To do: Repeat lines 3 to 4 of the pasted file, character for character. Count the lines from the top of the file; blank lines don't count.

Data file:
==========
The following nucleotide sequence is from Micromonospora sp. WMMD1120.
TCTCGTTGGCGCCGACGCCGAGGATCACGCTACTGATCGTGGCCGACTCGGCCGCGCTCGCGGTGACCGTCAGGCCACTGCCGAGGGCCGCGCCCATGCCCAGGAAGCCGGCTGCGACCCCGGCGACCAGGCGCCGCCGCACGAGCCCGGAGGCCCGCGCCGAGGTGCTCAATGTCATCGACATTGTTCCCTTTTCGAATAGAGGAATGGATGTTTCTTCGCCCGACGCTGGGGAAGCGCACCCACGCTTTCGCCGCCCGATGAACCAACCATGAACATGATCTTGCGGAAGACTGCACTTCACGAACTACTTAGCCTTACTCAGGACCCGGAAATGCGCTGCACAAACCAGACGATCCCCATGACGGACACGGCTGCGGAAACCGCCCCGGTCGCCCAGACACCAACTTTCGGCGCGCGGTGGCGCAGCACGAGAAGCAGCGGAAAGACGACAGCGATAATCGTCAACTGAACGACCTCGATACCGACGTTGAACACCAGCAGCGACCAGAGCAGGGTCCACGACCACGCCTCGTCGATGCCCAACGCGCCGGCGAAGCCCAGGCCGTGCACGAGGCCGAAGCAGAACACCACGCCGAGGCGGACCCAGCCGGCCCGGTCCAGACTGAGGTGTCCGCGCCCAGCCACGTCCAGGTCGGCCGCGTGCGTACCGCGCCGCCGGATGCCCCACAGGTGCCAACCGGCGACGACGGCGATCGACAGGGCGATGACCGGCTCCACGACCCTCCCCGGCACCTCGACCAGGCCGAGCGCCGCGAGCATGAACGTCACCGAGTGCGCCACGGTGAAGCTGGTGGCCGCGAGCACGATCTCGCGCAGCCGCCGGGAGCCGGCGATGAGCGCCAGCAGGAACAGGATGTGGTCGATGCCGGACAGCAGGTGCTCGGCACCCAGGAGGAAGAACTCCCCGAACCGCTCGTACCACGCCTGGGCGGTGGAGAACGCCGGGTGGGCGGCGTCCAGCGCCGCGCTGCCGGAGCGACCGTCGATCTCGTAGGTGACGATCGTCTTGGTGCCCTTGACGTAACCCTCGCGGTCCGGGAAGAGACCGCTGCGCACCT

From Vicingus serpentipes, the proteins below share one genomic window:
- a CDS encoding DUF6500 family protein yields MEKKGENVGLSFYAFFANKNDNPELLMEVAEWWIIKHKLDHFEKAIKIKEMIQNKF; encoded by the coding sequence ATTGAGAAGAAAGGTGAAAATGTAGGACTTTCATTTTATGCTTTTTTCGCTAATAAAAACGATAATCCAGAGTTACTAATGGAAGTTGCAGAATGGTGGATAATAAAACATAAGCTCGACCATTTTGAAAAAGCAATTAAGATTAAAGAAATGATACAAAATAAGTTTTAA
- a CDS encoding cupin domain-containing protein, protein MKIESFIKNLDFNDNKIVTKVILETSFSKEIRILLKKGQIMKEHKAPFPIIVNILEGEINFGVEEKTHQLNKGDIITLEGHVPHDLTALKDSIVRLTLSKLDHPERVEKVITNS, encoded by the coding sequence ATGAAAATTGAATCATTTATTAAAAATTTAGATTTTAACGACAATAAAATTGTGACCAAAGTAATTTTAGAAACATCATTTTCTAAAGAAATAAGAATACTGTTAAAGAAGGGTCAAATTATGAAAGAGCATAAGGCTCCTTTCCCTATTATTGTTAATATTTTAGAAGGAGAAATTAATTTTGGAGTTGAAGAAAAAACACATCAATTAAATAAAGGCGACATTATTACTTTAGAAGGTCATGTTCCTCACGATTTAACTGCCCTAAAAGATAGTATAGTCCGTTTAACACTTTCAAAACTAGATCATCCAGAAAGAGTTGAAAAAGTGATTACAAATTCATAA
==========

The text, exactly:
From Vicingus serpentipes, the proteins below share one genomic window:
- a CDS encoding DUF6500 family protein yields MEKKGENVGLSFYAFFANKNDNPELLMEVAEWWIIKHKLDHFEKAIKIKEMIQNKF; encoded by the coding sequence ATTGAGAAGAAAGGTGAAAATGTAGGACTTTCATTTTATGCTTTTTTCGCTAATAAAAACGATAATCCAGAGTTACTAATGGAAGTTGCAGAATGGTGGATAATAAAACATAAGCTCGACCATTTTGAAAAAGCAATTAAGATTAAAGAAATGATACAAAATAAGTTTTAA